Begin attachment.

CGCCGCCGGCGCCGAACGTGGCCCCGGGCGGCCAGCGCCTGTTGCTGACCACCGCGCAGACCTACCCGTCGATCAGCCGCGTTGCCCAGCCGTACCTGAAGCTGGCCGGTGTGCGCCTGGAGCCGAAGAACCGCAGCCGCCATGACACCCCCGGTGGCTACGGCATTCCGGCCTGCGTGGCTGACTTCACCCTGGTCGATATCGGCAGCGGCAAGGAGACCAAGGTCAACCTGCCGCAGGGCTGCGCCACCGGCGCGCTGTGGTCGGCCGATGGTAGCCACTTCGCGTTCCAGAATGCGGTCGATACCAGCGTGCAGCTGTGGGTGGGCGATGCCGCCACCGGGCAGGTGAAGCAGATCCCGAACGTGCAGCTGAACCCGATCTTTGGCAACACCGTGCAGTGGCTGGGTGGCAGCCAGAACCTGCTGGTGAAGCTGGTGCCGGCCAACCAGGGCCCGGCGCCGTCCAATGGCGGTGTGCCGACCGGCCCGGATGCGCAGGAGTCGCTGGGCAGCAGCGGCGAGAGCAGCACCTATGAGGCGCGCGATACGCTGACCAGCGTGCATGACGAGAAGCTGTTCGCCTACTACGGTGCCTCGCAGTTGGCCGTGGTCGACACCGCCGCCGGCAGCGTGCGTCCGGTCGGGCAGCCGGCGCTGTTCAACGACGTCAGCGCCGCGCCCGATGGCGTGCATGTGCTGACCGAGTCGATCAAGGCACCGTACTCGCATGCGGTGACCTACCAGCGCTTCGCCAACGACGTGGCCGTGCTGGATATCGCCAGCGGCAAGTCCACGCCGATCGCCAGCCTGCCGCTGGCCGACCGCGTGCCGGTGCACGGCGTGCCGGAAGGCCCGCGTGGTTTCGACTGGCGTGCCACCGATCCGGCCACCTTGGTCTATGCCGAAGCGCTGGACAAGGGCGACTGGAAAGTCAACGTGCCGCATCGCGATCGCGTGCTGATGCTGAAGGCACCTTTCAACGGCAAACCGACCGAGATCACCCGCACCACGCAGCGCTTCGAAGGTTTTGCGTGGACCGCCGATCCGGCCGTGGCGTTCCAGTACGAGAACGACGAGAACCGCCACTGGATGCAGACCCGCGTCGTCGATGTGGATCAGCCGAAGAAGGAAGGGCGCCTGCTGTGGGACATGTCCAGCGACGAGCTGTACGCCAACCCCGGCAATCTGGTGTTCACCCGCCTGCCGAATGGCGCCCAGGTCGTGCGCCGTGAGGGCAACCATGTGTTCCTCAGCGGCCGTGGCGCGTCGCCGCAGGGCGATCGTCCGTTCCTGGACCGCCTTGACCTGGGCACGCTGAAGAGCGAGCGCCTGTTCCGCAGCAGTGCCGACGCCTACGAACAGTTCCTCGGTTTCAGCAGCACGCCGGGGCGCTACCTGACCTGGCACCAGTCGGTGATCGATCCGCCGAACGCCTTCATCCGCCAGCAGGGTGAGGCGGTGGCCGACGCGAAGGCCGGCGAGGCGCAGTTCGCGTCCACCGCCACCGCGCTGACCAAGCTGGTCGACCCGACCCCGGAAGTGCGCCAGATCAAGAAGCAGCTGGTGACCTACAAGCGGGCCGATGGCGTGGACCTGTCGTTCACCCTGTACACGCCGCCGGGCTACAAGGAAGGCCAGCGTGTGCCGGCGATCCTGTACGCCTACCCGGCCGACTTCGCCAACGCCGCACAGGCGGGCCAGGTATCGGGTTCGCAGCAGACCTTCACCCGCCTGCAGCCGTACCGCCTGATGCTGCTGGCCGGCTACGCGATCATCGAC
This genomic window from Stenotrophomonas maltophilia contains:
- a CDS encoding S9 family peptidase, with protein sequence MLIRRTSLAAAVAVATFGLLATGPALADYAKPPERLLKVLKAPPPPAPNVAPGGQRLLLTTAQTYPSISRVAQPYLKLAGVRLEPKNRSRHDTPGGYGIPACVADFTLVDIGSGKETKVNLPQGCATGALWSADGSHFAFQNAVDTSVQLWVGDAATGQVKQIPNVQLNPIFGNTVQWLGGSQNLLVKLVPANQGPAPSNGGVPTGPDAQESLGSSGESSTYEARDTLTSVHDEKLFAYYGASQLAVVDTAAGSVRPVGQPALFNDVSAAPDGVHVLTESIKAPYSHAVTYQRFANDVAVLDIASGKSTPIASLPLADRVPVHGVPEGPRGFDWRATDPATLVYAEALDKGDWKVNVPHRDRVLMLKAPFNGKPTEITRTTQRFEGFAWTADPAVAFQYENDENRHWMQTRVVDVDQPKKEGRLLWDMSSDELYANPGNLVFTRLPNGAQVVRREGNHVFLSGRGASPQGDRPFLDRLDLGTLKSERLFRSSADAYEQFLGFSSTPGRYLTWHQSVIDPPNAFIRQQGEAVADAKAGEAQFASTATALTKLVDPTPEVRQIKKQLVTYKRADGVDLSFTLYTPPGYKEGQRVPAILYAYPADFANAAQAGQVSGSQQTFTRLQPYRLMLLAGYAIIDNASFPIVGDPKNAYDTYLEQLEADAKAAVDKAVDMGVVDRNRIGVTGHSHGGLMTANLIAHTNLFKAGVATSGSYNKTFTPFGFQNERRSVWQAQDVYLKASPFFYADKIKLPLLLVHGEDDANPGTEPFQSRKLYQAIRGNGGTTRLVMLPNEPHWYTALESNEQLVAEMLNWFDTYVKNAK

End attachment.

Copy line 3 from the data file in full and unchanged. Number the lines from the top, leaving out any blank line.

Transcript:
- a CDS encoding S9 family peptidase, with protein sequence MLIRRTSLAAAVAVATFGLLATGPALADYAKPPERLLKVLKAPPPPAPNVAPGGQRLLLTTAQTYPSISRVAQPYLKLAGVRLEPKNRSRHDTPGGYGIPACVADFTLVDIGSGKETKVNLPQGCATGALWSADGSHFAFQNAVDTSVQLWVGDAATGQVKQIPNVQLNPIFGNTVQWLGGSQNLLVKLVPANQGPAPSNGGVPTGPDAQESLGSSGESSTYEARDTLTSVHDEKLFAYYGASQLAVVDTAAGSVRPVGQPALFNDVSAAPDGVHVLTESIKAPYSHAVTYQRFANDVAVLDIASGKSTPIASLPLADRVPVHGVPEGPRGFDWRATDPATLVYAEALDKGDWKVNVPHRDRVLMLKAPFNGKPTEITRTTQRFEGFAWTADPAVAFQYENDENRHWMQTRVVDVDQPKKEGRLLWDMSSDELYANPGNLVFTRLPNGAQVVRREGNHVFLSGRGASPQGDRPFLDRLDLGTLKSERLFRSSADAYEQFLGFSSTPGRYLTWHQSVIDPPNAFIRQQGEAVADAKAGEAQFASTATALTKLVDPTPEVRQIKKQLVTYKRADGVDLSFTLYTPPGYKEGQRVPAILYAYPADFANAAQAGQVSGSQQTFTRLQPYRLMLLAGYAIIDNASFPIVGDPKNAYDTYLEQLEADAKAAVDKAVDMGVVDRNRIGVTGHSHGGLMTANLIAHTNLFKAGVATSGSYNKTFTPFGFQNERRSVWQAQDVYLKASPFFYADKIKLPLLLVHGEDDANPGTEPFQSRKLYQAIRGNGGTTRLVMLPNEPHWYTALESNEQLVAEMLNWFDTYVKNAK